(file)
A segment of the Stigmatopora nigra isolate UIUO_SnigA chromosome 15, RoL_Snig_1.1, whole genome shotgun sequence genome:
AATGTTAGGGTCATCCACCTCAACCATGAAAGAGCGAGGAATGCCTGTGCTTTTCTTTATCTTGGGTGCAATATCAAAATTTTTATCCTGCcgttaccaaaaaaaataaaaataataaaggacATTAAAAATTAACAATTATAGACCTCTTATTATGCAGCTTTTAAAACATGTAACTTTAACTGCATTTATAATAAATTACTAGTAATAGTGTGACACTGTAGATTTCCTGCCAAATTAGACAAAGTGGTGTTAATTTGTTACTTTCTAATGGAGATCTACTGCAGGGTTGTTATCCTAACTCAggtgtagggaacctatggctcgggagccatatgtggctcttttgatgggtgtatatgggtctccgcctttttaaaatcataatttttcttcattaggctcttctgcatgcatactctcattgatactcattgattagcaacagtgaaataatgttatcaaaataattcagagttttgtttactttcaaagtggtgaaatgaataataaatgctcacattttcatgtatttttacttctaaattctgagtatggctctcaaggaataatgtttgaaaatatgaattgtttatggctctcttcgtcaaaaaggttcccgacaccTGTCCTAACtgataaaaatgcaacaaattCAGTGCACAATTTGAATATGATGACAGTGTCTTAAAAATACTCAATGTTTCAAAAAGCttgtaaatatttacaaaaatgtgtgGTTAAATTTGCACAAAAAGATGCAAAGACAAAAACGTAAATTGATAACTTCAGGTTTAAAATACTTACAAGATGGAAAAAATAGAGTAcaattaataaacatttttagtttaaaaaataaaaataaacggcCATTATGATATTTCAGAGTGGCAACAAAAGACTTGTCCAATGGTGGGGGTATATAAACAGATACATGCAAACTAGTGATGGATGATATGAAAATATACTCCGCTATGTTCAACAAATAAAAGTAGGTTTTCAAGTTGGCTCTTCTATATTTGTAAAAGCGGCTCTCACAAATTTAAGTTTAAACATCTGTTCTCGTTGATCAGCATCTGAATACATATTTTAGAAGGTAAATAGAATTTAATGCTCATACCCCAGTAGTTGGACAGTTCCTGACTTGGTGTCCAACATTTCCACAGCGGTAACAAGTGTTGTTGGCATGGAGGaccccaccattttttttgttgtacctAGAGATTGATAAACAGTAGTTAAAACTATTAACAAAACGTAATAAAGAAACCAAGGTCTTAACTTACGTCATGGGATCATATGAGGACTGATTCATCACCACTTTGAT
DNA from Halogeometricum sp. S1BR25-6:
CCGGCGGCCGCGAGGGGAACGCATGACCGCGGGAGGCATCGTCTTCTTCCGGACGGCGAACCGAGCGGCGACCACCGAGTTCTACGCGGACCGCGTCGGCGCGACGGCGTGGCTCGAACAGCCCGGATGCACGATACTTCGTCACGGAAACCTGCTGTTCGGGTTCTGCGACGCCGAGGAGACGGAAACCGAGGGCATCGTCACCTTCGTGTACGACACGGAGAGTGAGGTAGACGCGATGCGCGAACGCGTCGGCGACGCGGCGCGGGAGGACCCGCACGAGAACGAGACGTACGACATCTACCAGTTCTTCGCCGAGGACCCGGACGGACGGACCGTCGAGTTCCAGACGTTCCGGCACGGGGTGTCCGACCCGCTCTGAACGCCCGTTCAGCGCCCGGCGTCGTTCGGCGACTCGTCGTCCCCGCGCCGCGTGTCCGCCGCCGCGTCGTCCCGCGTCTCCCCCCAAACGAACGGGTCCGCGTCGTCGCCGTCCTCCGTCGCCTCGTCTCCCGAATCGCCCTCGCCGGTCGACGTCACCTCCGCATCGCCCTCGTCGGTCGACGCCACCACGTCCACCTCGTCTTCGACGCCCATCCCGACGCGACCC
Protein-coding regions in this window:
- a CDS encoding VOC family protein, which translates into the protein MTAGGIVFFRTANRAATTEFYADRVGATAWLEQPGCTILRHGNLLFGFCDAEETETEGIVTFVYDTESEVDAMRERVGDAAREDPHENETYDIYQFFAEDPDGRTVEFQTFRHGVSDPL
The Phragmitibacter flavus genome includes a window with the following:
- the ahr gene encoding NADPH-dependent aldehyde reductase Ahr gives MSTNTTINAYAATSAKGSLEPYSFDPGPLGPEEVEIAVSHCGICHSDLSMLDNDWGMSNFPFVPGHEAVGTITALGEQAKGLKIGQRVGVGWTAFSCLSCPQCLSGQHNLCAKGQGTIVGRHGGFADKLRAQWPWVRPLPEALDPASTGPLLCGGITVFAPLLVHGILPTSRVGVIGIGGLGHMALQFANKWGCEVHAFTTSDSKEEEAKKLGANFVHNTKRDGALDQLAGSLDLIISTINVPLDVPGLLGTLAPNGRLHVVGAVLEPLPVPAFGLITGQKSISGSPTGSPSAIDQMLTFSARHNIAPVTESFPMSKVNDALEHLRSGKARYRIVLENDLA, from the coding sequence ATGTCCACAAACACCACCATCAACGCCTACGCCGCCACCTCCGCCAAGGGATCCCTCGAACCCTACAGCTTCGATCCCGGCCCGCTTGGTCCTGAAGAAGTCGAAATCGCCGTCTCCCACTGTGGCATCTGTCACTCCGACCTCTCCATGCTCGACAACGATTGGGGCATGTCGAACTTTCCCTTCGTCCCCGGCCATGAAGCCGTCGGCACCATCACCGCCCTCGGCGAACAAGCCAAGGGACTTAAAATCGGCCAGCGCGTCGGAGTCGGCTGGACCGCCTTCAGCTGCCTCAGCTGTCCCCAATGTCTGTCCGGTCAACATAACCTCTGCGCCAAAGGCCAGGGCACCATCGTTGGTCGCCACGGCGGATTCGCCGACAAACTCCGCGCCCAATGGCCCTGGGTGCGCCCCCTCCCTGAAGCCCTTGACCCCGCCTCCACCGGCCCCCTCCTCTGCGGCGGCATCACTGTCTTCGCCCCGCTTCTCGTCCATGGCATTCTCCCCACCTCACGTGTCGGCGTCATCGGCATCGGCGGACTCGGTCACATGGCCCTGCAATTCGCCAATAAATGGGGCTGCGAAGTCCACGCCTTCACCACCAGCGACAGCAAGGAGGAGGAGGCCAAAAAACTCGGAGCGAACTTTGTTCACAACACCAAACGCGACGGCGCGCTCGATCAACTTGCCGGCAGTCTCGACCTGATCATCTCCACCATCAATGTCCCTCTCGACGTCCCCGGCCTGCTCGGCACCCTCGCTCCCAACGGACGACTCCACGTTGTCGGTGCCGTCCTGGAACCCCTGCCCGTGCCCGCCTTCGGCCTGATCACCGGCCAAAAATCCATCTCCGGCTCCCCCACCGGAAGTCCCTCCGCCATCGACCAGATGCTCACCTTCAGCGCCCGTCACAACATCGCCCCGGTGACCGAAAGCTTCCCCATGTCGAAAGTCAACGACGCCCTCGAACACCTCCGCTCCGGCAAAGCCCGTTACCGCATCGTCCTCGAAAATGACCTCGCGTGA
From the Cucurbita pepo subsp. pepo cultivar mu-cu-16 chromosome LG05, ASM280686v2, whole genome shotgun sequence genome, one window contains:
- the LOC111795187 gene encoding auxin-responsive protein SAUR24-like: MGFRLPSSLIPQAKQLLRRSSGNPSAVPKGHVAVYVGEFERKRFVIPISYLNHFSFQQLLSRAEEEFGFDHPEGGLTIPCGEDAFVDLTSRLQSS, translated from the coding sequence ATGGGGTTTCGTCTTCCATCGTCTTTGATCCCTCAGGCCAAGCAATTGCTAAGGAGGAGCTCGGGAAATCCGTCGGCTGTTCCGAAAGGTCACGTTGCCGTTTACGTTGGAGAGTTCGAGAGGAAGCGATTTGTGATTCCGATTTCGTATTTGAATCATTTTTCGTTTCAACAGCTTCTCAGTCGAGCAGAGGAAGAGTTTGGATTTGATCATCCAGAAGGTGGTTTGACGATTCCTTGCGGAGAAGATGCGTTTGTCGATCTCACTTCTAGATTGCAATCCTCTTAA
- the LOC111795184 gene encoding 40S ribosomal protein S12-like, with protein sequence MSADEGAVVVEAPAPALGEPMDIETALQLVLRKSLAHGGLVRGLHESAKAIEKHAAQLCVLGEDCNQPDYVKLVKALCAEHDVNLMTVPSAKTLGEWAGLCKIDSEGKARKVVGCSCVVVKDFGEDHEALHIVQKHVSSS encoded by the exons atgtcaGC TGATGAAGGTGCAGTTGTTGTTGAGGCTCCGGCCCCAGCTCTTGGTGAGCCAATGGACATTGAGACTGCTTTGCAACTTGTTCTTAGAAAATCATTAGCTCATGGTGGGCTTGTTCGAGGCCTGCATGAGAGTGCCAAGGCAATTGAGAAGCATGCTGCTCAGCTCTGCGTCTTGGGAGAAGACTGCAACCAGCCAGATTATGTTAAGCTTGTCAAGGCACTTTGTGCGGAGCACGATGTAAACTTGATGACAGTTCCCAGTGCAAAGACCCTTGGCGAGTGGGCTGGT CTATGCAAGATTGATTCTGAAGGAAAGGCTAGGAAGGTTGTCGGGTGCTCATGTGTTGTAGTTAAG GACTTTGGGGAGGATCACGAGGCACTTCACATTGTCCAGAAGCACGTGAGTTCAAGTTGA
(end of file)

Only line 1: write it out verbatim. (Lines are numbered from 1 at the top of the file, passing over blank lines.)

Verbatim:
A segment of the Stigmatopora nigra isolate UIUO_SnigA chromosome 15, RoL_Snig_1.1, whole genome shotgun sequence genome: